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Conny W. Hansen and Jonathan Lynch

Whole-plant biomass accumulation, P dynamics, and root-shoot interactions during transition from vegetative to reproductive growth of `Coral Charm' chrysanthemum (Dendranthema ×grandiflorum Ramat.) (Zander, 1993) were investigated over a range of P concentrations considered to be deficient (1 μm), adequate (100 μm), and high (5 mm). In nondeficient plants, transition from vegetative to reproductive growth resulted in reduced relative growth rate and root and shoot biomass accumulation. Reproductive plants showed a higher commitment of the whole plant to the production of developing flowers than to leaves and roots, whereas, in vegetative plants, the highest component production rate was in leaves. This indicates changes in the source-sink relationships during transition from vegetative growth making developing flowers stronger sinks for photoassimilates than roots. Phosphorus allocated to developing flowers was predominantly lost from leaves. Phosphorus-deficient plants showed characteristic P-deficiency symptoms and favored root growth over shoot growth regardless of growth stage. Phosphorus availability in nondeficient plants affected root growth more than shoot growth. No substantial differences in shoot biomass production, relative growth rate, and CO2 assimilation rates were observed in adequate-P and high-P plants. However, the root component production rate, root to shoot ratio, root length ratio, specific root length, specific root area, root mass to leaf area ratio, and root respiration increased in adequate-P plants compared with high-P plants, which indicates that high root activity was maintained without affecting shoot biomass in buffered P conditions. Our results suggest that the high P concentrations used in many horticultural systems may have no benefit in terms of shoot growth and may actually be detrimental to root growth.

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Rui Wang, Yuqing Gui, Tiejun Zhao, Masahisa Ishii, Masatake Eguchi, Hui Xu, Tianlai Li, and Yasunaga Iwasaki

; Villalobos and Ritchie, 1992 ). Under heat stress, the whole-plant carbohydrate partitioning of rice at anthesis was changed, and the sugars acted as a signal molecule to mediate the source–sink relationship ( Zhang et al., 2018 ). Under suboptimal light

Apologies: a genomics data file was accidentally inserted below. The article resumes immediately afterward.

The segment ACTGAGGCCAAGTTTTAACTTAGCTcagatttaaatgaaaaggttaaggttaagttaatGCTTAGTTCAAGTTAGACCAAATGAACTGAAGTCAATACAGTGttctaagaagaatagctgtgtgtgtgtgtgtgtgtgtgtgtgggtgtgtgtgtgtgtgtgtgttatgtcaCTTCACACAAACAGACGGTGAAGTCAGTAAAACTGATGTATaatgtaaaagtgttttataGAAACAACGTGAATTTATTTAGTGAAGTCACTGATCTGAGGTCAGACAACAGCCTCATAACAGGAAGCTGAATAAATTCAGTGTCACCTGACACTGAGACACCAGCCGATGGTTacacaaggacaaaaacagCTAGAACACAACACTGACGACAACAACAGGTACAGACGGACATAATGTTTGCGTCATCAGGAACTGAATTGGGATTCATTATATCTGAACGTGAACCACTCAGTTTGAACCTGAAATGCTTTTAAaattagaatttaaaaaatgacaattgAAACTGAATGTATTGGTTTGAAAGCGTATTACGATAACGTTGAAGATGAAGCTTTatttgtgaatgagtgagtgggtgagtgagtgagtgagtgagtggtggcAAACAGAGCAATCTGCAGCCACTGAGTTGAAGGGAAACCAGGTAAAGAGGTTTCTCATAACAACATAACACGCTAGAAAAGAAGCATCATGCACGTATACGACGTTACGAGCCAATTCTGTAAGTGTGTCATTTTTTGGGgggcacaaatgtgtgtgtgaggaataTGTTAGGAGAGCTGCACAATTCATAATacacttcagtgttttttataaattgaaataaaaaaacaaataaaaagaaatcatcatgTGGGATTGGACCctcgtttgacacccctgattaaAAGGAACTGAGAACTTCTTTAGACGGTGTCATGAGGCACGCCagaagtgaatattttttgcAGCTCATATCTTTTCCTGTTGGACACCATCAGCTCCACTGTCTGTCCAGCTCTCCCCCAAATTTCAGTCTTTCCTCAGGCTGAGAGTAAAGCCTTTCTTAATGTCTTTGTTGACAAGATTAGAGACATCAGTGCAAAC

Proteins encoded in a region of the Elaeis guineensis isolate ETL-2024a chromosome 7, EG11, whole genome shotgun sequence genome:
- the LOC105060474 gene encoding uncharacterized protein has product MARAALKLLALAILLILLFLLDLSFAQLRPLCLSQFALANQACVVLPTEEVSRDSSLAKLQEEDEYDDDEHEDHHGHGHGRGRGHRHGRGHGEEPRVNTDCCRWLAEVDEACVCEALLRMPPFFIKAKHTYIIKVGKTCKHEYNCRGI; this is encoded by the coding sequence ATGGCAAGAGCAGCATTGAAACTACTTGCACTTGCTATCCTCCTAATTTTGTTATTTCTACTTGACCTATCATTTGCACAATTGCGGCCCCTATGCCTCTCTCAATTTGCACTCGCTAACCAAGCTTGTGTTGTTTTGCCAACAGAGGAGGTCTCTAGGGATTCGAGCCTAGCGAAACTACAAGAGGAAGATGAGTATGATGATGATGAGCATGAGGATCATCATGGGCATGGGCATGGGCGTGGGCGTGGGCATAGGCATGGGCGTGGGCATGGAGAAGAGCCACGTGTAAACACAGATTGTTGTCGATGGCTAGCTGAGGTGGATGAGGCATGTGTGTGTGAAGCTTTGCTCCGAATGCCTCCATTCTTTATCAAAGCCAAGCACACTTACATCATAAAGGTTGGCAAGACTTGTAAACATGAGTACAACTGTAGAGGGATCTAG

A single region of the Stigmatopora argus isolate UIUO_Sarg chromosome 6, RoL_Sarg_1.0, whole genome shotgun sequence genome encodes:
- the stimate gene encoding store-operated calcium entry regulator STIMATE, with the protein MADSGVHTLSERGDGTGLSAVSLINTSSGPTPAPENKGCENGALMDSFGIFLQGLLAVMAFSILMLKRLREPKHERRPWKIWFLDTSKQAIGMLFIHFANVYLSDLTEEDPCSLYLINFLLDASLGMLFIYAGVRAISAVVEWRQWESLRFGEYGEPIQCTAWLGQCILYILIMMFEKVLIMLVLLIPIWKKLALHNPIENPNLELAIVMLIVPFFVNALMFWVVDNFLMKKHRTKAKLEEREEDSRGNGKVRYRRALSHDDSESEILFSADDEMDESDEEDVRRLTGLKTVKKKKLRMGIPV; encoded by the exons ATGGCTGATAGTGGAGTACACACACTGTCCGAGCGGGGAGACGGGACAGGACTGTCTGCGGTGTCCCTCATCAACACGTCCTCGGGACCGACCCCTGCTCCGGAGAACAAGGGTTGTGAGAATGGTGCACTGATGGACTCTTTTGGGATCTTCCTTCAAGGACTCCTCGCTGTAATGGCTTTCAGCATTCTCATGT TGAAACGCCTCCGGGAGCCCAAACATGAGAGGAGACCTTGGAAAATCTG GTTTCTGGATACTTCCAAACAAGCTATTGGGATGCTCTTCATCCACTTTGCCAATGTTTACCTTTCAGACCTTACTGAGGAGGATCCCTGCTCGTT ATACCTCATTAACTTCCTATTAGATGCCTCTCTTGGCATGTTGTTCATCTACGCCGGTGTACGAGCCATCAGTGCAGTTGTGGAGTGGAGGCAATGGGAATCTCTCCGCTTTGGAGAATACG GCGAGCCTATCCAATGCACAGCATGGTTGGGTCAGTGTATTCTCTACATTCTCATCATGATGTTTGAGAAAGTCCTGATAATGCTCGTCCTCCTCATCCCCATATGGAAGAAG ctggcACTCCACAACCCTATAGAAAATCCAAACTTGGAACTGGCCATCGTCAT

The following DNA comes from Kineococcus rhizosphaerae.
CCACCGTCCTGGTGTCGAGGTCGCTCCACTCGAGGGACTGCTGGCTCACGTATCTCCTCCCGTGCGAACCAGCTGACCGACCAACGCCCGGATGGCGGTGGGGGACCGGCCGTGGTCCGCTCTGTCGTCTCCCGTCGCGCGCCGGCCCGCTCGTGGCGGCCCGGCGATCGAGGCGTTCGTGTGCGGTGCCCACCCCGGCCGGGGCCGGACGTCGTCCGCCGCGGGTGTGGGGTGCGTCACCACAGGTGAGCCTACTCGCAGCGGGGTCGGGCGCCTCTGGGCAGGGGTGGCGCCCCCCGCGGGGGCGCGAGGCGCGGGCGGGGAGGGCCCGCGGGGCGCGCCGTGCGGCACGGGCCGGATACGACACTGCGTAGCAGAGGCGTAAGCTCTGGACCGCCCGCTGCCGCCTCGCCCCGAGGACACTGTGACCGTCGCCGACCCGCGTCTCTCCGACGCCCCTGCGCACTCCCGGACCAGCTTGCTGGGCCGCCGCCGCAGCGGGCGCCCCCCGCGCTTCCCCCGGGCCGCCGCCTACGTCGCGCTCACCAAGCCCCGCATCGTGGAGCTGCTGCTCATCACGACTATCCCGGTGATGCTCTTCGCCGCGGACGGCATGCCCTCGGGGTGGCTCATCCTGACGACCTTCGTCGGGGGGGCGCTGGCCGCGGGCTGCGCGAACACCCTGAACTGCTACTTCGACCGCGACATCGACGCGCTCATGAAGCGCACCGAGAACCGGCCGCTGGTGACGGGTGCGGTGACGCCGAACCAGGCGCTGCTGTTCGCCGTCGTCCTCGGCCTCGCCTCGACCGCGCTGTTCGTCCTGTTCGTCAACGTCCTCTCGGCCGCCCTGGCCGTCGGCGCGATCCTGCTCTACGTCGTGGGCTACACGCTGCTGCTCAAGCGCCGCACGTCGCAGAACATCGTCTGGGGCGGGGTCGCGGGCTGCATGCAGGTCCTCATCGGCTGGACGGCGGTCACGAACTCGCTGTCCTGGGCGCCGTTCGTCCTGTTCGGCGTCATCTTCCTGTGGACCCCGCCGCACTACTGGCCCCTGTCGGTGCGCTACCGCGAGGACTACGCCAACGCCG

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Yongqiang Qian, Deying Li, Lei Han, and Zhenyuan Sun

defined as a process of redistribution of assimilated resources among the interconnected ramets according to source-sink relationships ( Forde, 1966 ; Kaitaniemi and Honkanen, 1996 ; Marshall, 1990 ). Physiological integration is an important means by

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Horacio E. Alvarado-Raya, Rebecca L. Darnell, and Jeffrey G. Williamson

al., 2006 ) may be the result of an overall decrease in root carbohydrate reserves in the annual system, and not differences in source–sink relationships between the two production systems. Further work on the effects of root pruning on raspberry

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Jieshan Cheng, Peige Fan, Zhenchang Liang, Yanqiu Wang, Ning Niu, Weidong Li, and Shaohua Li

Crop yield and fruit quality in fruit trees are highly dependent on efficient capture of solar energy and subsequent allocation of photoassimilate. Source-sink relationships are important factors influencing these allocation patterns. Fruit

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Marlene Ayala and Gregory Lang

( Tables 4 and 5 ). Conversely, Kappel (1991) reported that, with ‘Lambert’ sweet cherry on vigorous P. avium seedling rootstocks, ES growth had a greater sink strength for photosynthates than fruit. Source–sink relationships and relative C

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Shawna L. Daley, William Patrick Wechter, and Richard L. Hassell

Blake (1994) attribute the loss of total nonstructural carbohydrates to the loss of leaves, the source of carbon and growth hormones in the plants’ source–sink relationship. In a similar way, watermelon rootstock seedlings may be dependent on the

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Ben Hong Wu, Hai Qiang Huang, Pei Ge Fan, Shao Hua Li, and Guo Jie Liu

water reservoir ( Huguet et al., 1992 ). Outflow of water from fruit during the day, as shown by fruit shrinkage, may influence the water status of adjacent leaves. Removing or retaining fruit has often been used in studies of source–sink relationships

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Rebecca L. Darnell, Horacio E. Alvarado-Raya, and Jeffrey G. Williamson

HortTechnology 16 1 6 Fernandez, G.E. Pritts, M.P. 1993 Growth and source-sink relationships in ‘Titan’ red raspberry Acta Hort. 352 151 157 Fernandez, G.E. Pritts, M.P. 1994 Growth

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Lili Zhou, Maria Eloisa Q. Reyes, and Robert E. Paull

have been hampered by the absence of a nondestructive measure of the leaf area and information regarding the impact of leaf area loss on the photosynthesis rate and source-sink relationships. The large size of the leaves in this monopodial plant and the